Proprietors of private schools have blamed government bureaucracy and incompetence on their failure to obtain operational licenses on time.
At least 1,000 unlicensed schools face closure but officials from the Federation of Non-State Education Institutions (Fenei) say this due to the challenging and tedious licensing process.
This is exacerbated by the inadequate capacity of the Education ministry to swiftly clear schools that submit their documents for operational licenses. Patrick Kaboyo, the Fenei national secretary, says several schools have submitted all necessary documents for licenses but are yet to get any feedback from the ministry.
“We have many of our members whose files are still stuck at the ministry of education and sports, some of them for over a year,” noted Kaboyo at a press conference held today at the Sea Scallop restaurant in Kampala.
In a recent meeting with Fenei, Alex Kakooza, the permanent secretary at the ministry of Education confirmed that the ministry was faced with a backlog especially in the licensing and clearing for primary schools’ licenses. He promised that all schools that had submitted documents for licensing shall be assisted. Kakooza explained that licensing is a process that cannot be completed in a day or week.
“It is not true that schools that submitted their files have not been worked on. They either gave those provisional licenses as they study their files or will not be closed. [But] for schools that have not taken any step in licensing their schools, we shall close them as soon as they open,” Kakooza said.
Early last year, the education ministry’s directorate of education standards (DES) closed at least 1,300 illegal education institutions. The schools lacked qualified teaches, had no structures, no licenses and pit latrines, among other minimum requirements set by the ministry.
Some illegal schools closed for short while but later opened for second term in 2017. This prompted the ministry to issue fresh circulars to illegal schools in which Kakooza urged district education officers to implement their closure.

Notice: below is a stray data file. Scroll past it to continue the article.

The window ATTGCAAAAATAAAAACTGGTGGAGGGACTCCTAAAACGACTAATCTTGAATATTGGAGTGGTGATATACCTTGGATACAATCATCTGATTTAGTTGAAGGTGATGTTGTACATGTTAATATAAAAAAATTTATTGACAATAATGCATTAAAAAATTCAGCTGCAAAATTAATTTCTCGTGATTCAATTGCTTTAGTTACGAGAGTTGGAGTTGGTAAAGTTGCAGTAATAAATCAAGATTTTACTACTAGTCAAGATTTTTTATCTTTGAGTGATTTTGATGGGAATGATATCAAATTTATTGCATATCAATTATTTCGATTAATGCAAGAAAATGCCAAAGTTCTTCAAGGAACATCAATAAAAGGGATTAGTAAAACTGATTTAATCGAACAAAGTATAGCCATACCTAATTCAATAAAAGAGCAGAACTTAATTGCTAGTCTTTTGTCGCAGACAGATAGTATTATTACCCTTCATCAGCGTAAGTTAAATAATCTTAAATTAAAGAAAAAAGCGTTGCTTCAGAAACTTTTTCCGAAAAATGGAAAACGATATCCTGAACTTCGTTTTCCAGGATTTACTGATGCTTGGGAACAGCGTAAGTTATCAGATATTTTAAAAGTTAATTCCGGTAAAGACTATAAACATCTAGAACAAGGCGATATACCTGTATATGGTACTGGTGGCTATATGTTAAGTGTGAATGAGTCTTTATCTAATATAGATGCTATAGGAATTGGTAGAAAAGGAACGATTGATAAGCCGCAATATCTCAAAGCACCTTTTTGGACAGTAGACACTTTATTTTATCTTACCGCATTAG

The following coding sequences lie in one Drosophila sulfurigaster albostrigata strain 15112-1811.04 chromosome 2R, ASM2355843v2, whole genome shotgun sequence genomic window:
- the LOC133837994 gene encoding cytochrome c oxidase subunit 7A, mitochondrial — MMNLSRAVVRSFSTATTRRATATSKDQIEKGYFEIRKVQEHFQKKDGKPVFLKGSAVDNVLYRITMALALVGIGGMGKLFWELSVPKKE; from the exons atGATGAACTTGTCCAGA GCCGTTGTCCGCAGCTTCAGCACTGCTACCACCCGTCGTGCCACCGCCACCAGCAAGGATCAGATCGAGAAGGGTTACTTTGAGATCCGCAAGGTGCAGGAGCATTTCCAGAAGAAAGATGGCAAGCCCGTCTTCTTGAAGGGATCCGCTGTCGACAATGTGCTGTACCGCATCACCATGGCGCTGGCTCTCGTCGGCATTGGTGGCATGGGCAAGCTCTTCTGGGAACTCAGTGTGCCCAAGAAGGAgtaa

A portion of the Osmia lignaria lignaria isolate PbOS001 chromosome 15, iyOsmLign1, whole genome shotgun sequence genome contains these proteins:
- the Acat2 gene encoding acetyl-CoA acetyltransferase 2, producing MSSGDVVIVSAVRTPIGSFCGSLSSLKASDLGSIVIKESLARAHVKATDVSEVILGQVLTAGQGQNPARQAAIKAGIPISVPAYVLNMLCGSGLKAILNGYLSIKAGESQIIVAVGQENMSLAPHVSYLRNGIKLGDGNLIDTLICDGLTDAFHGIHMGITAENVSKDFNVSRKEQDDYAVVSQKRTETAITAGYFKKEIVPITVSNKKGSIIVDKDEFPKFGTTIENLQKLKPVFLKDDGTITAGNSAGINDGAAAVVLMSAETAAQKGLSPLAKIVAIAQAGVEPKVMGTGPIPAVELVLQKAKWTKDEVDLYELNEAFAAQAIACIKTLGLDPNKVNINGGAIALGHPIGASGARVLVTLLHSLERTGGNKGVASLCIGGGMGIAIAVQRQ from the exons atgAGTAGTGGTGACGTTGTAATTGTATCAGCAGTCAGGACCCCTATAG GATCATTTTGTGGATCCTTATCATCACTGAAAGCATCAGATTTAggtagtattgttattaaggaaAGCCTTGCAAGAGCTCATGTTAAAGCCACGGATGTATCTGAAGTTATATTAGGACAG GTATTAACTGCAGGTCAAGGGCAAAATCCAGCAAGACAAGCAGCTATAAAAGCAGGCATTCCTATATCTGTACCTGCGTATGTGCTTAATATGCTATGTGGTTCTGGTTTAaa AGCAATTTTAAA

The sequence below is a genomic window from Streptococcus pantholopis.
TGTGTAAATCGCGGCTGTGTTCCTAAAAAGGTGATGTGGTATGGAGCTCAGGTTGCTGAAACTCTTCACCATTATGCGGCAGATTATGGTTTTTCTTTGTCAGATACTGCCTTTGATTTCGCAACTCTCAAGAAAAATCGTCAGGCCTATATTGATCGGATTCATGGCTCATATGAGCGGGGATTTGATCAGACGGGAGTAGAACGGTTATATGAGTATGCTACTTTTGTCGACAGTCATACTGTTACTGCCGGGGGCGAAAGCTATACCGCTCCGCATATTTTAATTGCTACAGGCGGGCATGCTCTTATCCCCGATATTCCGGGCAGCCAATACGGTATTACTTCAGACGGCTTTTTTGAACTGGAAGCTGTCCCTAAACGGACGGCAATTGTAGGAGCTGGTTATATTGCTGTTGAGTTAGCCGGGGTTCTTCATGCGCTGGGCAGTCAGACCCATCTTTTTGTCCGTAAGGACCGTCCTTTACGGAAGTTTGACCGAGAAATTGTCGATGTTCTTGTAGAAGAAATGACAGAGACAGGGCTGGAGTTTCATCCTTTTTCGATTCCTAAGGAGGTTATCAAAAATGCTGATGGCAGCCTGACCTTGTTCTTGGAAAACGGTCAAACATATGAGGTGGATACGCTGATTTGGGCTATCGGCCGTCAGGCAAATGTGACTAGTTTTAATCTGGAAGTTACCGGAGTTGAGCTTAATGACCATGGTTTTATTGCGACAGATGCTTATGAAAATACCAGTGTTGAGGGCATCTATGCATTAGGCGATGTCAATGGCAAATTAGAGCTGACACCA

At the start of the exercise, parliament had blocked the ministry’s directive pending an independent investigation from members on the parliamentary education committee. However, parliament later okayed the closures saying the situation was more than appalling in the schools cited by the ministry as illegal.
DES also introduced an electronic form to guide parents on checking for the registration statuses of their schools. To check for a license, you go to messages and type SCV, leave a space, name of school, and send to 8700. The messages are free of charge. Even with the wrong spelling of a school, you can get schools that follow or share similar names of the selected school.
According to Fenei, over 300 member schools have not submitted their documents and are at a great risk of closure. Meanwhile, Zaujja Ndifuna Matovu, the vice chairperson of Fenei, blamed this delay on the huge list of requirements for acquisition of an operational license, thereby hampering them from submitting their documents since they do not yet have all the requirements in place.
He urged government to consider phasing out the complex licensing process so that schools that meet certain crucial minimum requirements can be licensed in the interim as they work on attaining the rest of the requirements.
“It is absolutely very good to have standards in our education system but there is need for flexibility from the government,” said Matovu, who also urged school owners to endeavor and get their schools licensed.
Although this move, if undertaken by the ministry, will leave several learners and parents stranded, Dr Stephen Waako, the Fenei vice chairman for Eastern region, noted that there are schools that have opened without the necessary requirements and they will help them get in order or risk closure.